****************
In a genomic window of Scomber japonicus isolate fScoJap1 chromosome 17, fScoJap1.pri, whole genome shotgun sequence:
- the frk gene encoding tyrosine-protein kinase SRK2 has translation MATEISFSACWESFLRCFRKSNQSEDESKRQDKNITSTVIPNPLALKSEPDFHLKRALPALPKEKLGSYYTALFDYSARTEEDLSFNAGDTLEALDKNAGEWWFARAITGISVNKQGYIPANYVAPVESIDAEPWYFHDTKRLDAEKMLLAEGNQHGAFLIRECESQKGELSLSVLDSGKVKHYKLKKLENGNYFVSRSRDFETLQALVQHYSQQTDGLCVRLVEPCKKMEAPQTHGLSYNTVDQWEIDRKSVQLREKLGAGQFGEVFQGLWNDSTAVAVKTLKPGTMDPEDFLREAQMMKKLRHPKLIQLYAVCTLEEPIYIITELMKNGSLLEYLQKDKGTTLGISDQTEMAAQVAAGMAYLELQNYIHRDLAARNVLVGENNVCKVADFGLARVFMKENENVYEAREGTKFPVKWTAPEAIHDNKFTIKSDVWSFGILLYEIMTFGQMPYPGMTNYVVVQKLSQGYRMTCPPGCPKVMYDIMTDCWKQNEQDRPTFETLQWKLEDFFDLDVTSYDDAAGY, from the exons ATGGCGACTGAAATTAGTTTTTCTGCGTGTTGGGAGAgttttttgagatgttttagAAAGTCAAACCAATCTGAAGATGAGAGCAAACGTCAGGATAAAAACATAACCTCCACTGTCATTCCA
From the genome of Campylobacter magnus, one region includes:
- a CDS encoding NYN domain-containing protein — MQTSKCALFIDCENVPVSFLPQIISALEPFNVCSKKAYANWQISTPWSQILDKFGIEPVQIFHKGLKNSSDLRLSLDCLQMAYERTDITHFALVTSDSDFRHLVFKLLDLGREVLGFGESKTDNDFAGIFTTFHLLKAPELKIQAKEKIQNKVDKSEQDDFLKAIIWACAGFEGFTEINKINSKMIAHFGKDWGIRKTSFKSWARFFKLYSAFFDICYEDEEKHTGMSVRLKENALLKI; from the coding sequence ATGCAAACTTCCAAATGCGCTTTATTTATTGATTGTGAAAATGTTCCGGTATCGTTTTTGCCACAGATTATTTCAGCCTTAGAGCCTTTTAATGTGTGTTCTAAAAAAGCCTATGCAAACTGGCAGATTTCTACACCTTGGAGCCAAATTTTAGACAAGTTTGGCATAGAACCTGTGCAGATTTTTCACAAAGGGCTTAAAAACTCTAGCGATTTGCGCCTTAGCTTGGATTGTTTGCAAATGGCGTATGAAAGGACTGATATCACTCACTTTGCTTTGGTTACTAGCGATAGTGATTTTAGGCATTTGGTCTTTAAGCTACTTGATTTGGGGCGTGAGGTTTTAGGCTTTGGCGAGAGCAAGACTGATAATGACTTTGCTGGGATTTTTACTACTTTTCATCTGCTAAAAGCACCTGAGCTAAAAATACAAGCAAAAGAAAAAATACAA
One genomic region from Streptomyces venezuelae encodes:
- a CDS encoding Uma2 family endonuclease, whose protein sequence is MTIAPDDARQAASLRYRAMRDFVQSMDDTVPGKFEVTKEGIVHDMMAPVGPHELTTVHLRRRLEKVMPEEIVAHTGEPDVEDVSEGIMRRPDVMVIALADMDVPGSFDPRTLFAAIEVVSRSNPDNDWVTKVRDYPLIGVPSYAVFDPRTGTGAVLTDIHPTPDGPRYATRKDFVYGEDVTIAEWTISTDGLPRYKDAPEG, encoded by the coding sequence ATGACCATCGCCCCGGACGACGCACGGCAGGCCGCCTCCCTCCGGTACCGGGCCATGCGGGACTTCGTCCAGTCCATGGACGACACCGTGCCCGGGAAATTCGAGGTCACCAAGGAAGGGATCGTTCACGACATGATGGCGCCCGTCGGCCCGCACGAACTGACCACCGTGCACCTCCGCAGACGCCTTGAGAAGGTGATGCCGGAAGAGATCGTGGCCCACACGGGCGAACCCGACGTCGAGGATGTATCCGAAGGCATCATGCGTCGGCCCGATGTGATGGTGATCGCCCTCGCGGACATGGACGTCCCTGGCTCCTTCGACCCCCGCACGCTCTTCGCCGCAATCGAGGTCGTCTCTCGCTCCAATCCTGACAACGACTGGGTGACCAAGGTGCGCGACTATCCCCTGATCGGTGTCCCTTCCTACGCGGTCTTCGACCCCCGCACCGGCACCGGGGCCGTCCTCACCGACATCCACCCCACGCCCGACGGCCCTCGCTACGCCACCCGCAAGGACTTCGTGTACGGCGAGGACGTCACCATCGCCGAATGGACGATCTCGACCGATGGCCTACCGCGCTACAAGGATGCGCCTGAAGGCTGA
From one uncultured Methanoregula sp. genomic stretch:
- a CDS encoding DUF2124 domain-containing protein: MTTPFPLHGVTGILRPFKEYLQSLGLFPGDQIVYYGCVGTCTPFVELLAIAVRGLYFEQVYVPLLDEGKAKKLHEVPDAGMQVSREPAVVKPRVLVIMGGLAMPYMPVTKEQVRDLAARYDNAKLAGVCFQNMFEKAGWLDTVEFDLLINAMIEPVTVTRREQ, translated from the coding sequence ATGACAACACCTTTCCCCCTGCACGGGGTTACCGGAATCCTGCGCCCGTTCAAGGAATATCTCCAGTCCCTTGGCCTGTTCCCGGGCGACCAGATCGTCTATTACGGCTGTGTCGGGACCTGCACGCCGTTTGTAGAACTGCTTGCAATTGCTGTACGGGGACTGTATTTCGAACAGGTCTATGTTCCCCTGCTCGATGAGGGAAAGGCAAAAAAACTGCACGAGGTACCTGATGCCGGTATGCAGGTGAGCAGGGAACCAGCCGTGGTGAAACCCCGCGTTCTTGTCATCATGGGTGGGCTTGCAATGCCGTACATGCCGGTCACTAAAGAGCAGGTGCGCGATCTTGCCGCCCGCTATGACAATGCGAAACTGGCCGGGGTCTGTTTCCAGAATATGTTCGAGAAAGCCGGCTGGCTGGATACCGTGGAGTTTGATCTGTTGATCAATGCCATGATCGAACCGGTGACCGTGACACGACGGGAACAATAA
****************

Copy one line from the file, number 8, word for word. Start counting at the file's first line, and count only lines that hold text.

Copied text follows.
- a CDS encoding DUF2124 domain-containing protein: MTTPFPLHGVTGILRPFKEYLQSLGLFPGDQIVYYGCVGTCTPFVELLAIAVRGLYFEQVYVPLLDEGKAKKLHEVPDAGMQVSREPAVVKPRVLVIMGGLAMPYMPVTKEQVRDLAARYDNAKLAGVCFQNMFEKAGWLDTVEFDLLINAMIEPVTVTRREQ, translated from the coding sequence ATGACAACACCTTTCCCCCTGCACGGGGTTACCGGAATCCTGCGCCCGTTCAAGGAATATCTCCAGTCCCTTGGCCTGTTCCCGGGCGACCAGATCGTCTATTACGGCTGTGTCGGGACCTGCACGCCGTTTGTAGAACTGCTTGCAATTGCTGTACGGGGACTGTATTTCGAACAGGTCTATGTTCCCCTGCTCGATGAGGGAAAGGCAAAAAAACTGCACGAGGTACCTGATGCCGGTATGCAGGTGAGCAGGGAACCAGCCGTGGTGAAACCCCGCGTTCTTGTCATCATGGGTGGGCTTGCAATGCCGTACATGCCGGTCACTAAAGAGCAGGTGCGCGATCTTGCCGCCCGCTATGACAATGCGAAACTGGCCGGGGTCTGTTTCCAGAATATGTTCGAGAAAGCCGGCTGGCTGGATACCGTGGAGTTTGATCTGTTGATCAATGCCATGATCGAACCGGTGACCGTGACACGACGGGAACAATAA